What is this… refactoring?
Refactoring is often belittled to “cleaning up code.” However, according to Martin Fowler, it is much more than that. It is effectively cleaning code and creating a more stable, maintainable, and reliable internal structure while maintaining the existing external behavior.
So, why do we need to refactor our code?
In a perfect world, we would all write perfect code with 20/20 foresight and refactoring wouldn’t need to take place. However, in the real world, a system can grow increasingly unstable and bloated if features are quickly added or deadlines are given higher priority than code quality. As projects mature and features get added in, the original project design can get obscured due to changing requirements or rushed coding. When things begin to stray from the original design, it is a good idea to take a little bit of time to figure out where things have gone wrong.
Code that maintains a solid design is easier to understand and makes future development less complicated, since new features can more easily be added to a stable project. Projects that lose touch of their initial design can be difficult for future (or even current) developers to understand, leading to wasted time trying to comprehend what the code is doing.
That sounds great, but when will I have time to do that?
Refactoring should typically not be a necessary phase in the lifecycle of a project. It should be an ongoing process as features are added or modified. Fowler describes what he calls “bad smells” to help determine if a unit of code needs refactoring. These methods can be split into five distinct categories.
Bloaters are typically caused by long-term accumulations of poor coding choices. Resolving these will make classes and functions more manageable. They can be detected by the following code smells.
- Long Method
A method seems excessively long, and can likely be split into shorter, more meaningful methods.
- Large Class
A class seems to contain too much functionality, and can likely be split into smaller, more descriptive classes.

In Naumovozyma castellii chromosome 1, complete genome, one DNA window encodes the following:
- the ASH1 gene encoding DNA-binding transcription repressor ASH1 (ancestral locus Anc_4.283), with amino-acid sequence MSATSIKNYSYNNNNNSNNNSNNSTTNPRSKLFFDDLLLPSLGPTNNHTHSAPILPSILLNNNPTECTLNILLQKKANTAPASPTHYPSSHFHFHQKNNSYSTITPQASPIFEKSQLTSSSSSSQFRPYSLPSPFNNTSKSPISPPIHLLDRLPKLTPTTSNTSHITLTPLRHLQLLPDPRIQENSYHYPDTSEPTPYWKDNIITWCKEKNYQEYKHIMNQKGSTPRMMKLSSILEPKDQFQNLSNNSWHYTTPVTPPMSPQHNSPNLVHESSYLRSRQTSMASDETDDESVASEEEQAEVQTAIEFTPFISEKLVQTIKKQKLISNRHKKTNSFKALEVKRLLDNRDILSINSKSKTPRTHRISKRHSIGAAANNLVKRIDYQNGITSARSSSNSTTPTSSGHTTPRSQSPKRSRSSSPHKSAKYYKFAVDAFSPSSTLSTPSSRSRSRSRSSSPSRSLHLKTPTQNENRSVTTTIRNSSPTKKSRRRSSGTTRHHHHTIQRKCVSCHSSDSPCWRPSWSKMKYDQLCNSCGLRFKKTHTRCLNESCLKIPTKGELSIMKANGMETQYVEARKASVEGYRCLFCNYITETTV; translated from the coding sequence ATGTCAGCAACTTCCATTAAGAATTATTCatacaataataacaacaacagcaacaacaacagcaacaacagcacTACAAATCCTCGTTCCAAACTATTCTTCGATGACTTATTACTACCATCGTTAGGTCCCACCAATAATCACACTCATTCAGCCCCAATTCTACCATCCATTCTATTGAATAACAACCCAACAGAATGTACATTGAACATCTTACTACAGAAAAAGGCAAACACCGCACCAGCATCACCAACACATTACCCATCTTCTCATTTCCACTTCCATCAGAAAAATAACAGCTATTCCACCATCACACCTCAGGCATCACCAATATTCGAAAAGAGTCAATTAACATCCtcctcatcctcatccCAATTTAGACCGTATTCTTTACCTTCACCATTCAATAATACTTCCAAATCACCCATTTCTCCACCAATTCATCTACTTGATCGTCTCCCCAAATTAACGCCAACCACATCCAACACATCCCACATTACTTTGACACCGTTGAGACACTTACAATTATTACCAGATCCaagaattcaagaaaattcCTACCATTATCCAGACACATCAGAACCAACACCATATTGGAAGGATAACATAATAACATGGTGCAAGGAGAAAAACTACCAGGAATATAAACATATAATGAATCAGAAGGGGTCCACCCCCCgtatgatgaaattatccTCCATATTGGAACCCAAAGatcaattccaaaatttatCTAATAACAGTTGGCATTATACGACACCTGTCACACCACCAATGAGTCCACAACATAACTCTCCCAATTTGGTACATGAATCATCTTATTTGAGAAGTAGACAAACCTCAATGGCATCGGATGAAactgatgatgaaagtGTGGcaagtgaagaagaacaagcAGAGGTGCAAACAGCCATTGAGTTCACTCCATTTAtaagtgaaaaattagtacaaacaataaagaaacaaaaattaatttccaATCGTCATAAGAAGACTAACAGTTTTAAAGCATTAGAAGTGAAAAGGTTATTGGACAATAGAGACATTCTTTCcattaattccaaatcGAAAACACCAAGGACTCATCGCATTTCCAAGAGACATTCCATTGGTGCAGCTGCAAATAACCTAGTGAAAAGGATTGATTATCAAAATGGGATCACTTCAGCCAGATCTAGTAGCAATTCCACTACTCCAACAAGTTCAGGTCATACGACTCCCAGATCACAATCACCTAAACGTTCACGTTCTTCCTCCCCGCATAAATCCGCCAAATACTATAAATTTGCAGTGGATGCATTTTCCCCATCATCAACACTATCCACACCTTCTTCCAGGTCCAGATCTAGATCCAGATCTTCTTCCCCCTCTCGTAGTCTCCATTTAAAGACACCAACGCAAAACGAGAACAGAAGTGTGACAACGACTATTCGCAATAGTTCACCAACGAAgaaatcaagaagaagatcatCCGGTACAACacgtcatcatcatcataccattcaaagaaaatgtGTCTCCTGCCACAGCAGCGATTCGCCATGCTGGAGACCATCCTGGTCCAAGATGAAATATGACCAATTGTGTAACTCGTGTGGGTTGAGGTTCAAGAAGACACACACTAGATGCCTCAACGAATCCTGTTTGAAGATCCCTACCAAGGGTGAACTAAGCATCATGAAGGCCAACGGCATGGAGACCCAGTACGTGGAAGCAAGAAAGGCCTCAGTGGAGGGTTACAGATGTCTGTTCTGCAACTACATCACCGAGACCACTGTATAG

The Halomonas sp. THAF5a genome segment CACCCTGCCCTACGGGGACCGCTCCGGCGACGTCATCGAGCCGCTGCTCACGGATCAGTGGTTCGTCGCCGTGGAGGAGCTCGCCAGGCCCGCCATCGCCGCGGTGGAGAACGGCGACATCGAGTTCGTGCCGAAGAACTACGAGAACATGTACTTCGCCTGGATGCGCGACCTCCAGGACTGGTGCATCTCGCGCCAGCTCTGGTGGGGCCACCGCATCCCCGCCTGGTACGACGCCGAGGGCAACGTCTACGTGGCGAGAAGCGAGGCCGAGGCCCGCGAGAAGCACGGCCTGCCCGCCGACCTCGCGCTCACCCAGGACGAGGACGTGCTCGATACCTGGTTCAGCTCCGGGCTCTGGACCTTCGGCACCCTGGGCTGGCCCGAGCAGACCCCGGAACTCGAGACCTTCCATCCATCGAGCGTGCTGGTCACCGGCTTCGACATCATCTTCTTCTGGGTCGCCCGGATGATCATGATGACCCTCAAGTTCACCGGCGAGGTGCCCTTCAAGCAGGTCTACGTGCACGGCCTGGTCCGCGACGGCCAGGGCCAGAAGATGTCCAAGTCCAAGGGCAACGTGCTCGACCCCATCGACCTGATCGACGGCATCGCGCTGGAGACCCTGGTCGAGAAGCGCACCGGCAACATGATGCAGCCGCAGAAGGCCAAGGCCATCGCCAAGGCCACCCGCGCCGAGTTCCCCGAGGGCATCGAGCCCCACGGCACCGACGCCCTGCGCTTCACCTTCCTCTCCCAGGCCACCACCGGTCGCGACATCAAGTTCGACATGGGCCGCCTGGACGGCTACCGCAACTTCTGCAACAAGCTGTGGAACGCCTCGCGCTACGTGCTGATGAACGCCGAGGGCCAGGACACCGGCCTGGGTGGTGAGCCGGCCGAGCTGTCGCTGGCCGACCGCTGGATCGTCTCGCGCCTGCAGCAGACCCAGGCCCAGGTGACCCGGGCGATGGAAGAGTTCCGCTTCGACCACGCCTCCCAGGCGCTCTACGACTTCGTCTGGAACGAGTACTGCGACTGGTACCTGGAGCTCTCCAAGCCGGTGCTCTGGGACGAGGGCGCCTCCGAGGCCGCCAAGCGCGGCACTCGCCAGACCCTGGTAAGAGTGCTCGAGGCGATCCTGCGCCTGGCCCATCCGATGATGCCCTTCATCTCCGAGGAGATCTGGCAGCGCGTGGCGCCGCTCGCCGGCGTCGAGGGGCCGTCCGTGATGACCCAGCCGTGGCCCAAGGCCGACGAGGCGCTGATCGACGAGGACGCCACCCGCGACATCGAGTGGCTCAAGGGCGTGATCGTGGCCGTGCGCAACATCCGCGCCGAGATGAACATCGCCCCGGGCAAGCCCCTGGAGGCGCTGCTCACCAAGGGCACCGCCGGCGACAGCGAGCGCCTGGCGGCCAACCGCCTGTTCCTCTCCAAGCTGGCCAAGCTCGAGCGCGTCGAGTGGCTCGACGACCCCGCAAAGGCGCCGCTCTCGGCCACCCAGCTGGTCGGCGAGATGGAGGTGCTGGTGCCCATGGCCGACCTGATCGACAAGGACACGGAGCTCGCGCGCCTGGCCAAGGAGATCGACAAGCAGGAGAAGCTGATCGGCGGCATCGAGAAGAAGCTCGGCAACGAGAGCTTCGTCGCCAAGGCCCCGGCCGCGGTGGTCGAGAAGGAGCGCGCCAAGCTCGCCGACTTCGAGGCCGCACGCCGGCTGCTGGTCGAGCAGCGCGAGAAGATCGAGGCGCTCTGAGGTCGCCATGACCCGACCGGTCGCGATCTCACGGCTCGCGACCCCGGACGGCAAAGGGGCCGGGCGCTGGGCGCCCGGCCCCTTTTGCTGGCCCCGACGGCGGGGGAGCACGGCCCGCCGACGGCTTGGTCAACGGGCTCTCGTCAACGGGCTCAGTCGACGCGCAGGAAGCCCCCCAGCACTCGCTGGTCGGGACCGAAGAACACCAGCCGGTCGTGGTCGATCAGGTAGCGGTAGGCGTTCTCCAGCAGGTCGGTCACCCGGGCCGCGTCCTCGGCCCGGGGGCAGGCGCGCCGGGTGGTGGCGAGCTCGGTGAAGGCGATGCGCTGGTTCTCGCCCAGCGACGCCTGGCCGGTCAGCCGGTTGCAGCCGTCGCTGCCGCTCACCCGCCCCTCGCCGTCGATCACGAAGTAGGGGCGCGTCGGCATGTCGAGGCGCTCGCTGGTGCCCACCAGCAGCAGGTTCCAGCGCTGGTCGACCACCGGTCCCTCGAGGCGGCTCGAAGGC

- Primitive Obsession
Primitives tend to be used more often than being grouped together into meaningful classes.
- Long Parameter List
A method takes many parameters.
- Data Clumps
Data tends to be grouped together in portions of the code, and can often be extracted as its own class.
Object-Orientation abusers show up due to improper implementation of OOP principles. By reducing these, the code’s quality can be increased and be more easily understood by future developers.
- Temporary Field
A class contains fields that only need to be set in certain circumstances, making the code more difficult to understand.
- Refused Bequest
A subclass inherits the methods and data from the parent class, but needs very little of what is actually handed down.
- Alternative Classes with Different Interfaces
Two classes perform identical functions but have different method names.
Change preventers do exactly what their name implies: they prevent efficient changes to code. By fixing these, quality code can be produced more efficiently.
- Divergent Change
A class is modified in many different ways for many different reasons, which typically means that multiple classes can be used that are only modified for a particular reason.
- Shotgun Surgery
Many small changes are needed in multiple different classes when a type of change is made.
- Parallel Inheritance Hierarchies
In order to create the subclass of one class, you must create a subclass of another.
Dispensables are chunks of code that nobody needs around. Removing them makes the code more efficient and readable.
When there are large sections of comments, it can often mean that the code is poorly written and the comments are there to make sense of it all.
- Duplicate Code
A code structure is repeated in multiple places throughout a program.
- Lazy Class
A class doesn’t seem to be doing enough to entail it to be a standalone class.
- Data Class
Data classes contain only fields, getters, and setters, but no methods.
- Speculative Generality
A class or method is generalized to handle much more than it is required to.
- Dead Code
A class or method is no longer needed but it was not removed.
These smells are all caused by classes being tightly coupled. By resolving these smells, the code becomes more organized and easier to understand.
- Feature Envy
A method uses more features from a class other than the one it is a member of.
- Message Chains
A class asks an object for another object, which in turn asks another object for an object, etc.
- Middle Man
A class delegates tasks to other classes instead of performing the task itself.
- Inappropriate Intimacy
When two classes share too much information, they can often be modified so that the pieces that share information can be extracted to form a unique class.
- Incomplete Library Class
A library class, or class that contains many useful but not necessarily related methods, does not contain expected methods.
In this post we talked about the code smells that reveal where we might need to consider refactoring our code. In the next post on refactoring, we will determine how to resolve some of these smells.
- Refactoring: Improving the Design of Existing Code – Martin Fowler